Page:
Since I’m on line just hours before the big Royal Wedding, I’ve decided to write about the Corgi, a breed of dog that is often associated with Queen Elizabeth II (and the now deceased Queen Mother as well). Queen Elizabeth has 16 corgis!
The Corgi goes by other names: Pembroke Welsh Corgi or Welsh Corgi for short (however a Cardigan Welsh Corgi can also be called a Welsh Corgi). It is a naturally active little dog who has short legs and a long back (often having a back that is twice as long as its legs). Being a massage therapist, I see corgis that are prone to back problems because of this anatomical structure which can be exacerbated by weight gain (something they do easily).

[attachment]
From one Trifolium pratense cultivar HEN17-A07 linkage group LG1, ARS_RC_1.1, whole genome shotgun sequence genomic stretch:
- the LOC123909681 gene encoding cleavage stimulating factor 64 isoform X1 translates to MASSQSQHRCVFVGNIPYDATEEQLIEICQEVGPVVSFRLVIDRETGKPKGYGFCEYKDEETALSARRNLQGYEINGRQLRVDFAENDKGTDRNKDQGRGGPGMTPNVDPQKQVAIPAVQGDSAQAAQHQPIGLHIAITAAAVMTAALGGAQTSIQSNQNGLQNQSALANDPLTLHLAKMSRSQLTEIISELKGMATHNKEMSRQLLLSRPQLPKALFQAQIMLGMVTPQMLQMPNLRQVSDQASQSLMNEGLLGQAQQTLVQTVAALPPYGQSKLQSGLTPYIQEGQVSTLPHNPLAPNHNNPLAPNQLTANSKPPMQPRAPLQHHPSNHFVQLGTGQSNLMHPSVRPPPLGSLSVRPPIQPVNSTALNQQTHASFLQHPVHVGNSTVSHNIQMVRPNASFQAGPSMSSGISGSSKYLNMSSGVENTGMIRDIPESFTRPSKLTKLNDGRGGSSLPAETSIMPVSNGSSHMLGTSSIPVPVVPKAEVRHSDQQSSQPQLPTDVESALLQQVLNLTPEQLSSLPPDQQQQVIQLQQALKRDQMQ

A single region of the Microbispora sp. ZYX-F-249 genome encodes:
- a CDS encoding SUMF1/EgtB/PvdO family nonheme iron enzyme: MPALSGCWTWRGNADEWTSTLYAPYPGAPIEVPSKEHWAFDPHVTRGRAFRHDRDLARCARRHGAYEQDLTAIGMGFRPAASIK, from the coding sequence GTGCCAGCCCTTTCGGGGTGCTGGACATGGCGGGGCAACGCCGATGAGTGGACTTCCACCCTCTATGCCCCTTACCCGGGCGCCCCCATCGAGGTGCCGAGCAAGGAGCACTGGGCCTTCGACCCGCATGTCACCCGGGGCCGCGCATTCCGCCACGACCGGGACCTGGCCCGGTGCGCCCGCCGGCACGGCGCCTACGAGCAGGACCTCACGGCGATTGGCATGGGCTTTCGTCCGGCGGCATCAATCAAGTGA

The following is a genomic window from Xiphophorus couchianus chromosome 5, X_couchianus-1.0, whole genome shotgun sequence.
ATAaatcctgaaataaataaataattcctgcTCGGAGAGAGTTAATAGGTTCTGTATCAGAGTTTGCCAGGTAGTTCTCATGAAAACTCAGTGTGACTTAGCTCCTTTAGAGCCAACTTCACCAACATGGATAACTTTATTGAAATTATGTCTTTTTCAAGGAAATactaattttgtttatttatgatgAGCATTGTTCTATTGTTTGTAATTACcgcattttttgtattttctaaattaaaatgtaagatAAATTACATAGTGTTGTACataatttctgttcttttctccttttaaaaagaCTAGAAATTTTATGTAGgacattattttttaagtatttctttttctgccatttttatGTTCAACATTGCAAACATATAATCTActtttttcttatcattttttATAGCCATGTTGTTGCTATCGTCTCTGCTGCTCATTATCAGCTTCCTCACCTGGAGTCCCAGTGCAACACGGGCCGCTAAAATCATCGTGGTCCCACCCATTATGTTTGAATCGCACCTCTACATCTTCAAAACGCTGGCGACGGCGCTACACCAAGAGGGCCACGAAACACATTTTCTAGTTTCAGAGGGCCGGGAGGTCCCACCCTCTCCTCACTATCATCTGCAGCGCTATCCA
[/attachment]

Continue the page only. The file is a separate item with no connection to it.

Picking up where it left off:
The dogs are known for their intelligence, devotion and eagerness to please. The Corgi was bred to herd cattle and is the oldest breed of herding dog. As a herding breed, however, they can develop problems such as nipping at people’s heels and so they do need training. The nipping tendency means that they may not be as suitable for homes with smaller children.
Kathleen Crisley, specialist in dog massage, rehabilitation and nutrition/food therapy, The Balanced Dog, Christchurch, New Zealand
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